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Testing Behavior Change Techniques to Encourage Primary Care Physicians to Access Cancer Screening Audit and Feedback Reports: Protocol for a Factorial Randomized Experiment of Email Content.

Testing Behavior Change Techniques to Encourage Primary Care Physicians to Access Cancer Screening Audit and Feedback Reports: Protocol for a Factorial Randomized Experiment of Email Content.
Author Information (click to view)

Vaisson G, Witteman HO, Bouck Z, Bravo CA, Desveaux L, Llovet D, Presseau J, Saragosa M, Taljaard M, Umar S, Grimshaw JM, Tinmouth J, Ivers NM,


Vaisson G, Witteman HO, Bouck Z, Bravo CA, Desveaux L, Llovet D, Presseau J, Saragosa M, Taljaard M, Umar S, Grimshaw JM, Tinmouth J, Ivers NM, (click to view)

Vaisson G, Witteman HO, Bouck Z, Bravo CA, Desveaux L, Llovet D, Presseau J, Saragosa M, Taljaard M, Umar S, Grimshaw JM, Tinmouth J, Ivers NM,

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JMIR research protocols 2018 02 167(2) e11 doi 10.2196/resprot.9090

Abstract
BACKGROUND
Cancer Care Ontario’s Screening Activity Report (SAR) is an online audit and feedback tool designed to help primary care physicians in Ontario, Canada, identify patients who are overdue for cancer screening or have abnormal results requiring follow-up. Use of the SAR is associated with increased screening rates. To encourage SAR use, Cancer Care Ontario sends monthly emails to registered primary care physicians announcing that updated data are available. However, analytics reveal that 50% of email recipients do not open the email and less than 7% click the embedded link to log in to their report.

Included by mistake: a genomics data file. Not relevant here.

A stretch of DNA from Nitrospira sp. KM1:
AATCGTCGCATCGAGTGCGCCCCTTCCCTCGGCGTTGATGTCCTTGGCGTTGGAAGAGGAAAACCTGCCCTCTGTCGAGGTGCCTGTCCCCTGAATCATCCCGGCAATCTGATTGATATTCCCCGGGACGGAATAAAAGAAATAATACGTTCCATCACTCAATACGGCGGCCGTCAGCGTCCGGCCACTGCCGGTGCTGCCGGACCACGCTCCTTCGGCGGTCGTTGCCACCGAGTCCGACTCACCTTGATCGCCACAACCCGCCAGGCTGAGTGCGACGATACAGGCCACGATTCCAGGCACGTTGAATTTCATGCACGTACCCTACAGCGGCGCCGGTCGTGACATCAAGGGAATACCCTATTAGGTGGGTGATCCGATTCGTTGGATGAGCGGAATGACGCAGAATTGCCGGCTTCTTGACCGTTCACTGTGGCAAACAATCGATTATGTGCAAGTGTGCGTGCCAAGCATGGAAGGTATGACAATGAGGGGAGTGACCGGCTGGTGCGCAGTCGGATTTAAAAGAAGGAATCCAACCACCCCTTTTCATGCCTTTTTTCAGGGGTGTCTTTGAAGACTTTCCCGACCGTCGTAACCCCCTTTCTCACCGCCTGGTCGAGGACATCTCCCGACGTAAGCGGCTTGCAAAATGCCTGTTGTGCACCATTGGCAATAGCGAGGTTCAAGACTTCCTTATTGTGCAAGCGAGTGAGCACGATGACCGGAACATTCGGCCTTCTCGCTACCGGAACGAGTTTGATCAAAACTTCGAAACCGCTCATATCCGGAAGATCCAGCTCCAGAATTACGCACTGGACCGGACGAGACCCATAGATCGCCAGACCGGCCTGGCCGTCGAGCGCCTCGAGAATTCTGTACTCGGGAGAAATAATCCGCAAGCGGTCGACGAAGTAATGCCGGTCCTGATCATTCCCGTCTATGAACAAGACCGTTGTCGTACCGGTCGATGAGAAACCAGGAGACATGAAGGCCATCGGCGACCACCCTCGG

OBJECTIVE
The goal of the study is to determine whether rewritten emails result in increased log-ins. This manuscript describes how different user- and theory-informed messages intended to improve the impact of the monthly emails will be experimentally tested and how a process evaluation will explore why and how any effects observed were (or were not) achieved.

METHODS
A user-centered approach was used to rewrite the content of the monthly email, including messages operationalizing 3 behavior change techniques: anticipated regret, material incentive (behavior), and problem solving. A pragmatic, 2x2x2 factorial experiment within a multiphase optimization strategy will test the redesigned emails with an embedded qualitative process evaluation to understand how and why the emails may or may not have worked. Trial outcomes will be ascertained using routinely collected administrative data. Physicians will be recruited for semistructured interviews using convenience and snowball sampling.

RESULTS
As of April 2017, 5576 primary care physicians across the province of Ontario, Canada, had voluntarily registered for the SAR, and in so doing, signed up to receive the monthly email updates. From May to August 2017 participants received the redesigned monthly emails with content specific to their allocated experimental condition prompting use of the SAR. We have not yet begun analyses.

CONCLUSIONS
This study will inform how to communicate effectively with primary care providers by email and identify which behavior change techniques tested are most effective at encouraging engagement with an audit and feedback report.

TRIAL REGISTRATION
ClinicalTrials.gov NCT03124316; https://clinicaltrials.gov/ct2/show/NCT03124316 (Archived by WebCite at http://www.webcitation.org/6w2MqDWGu).

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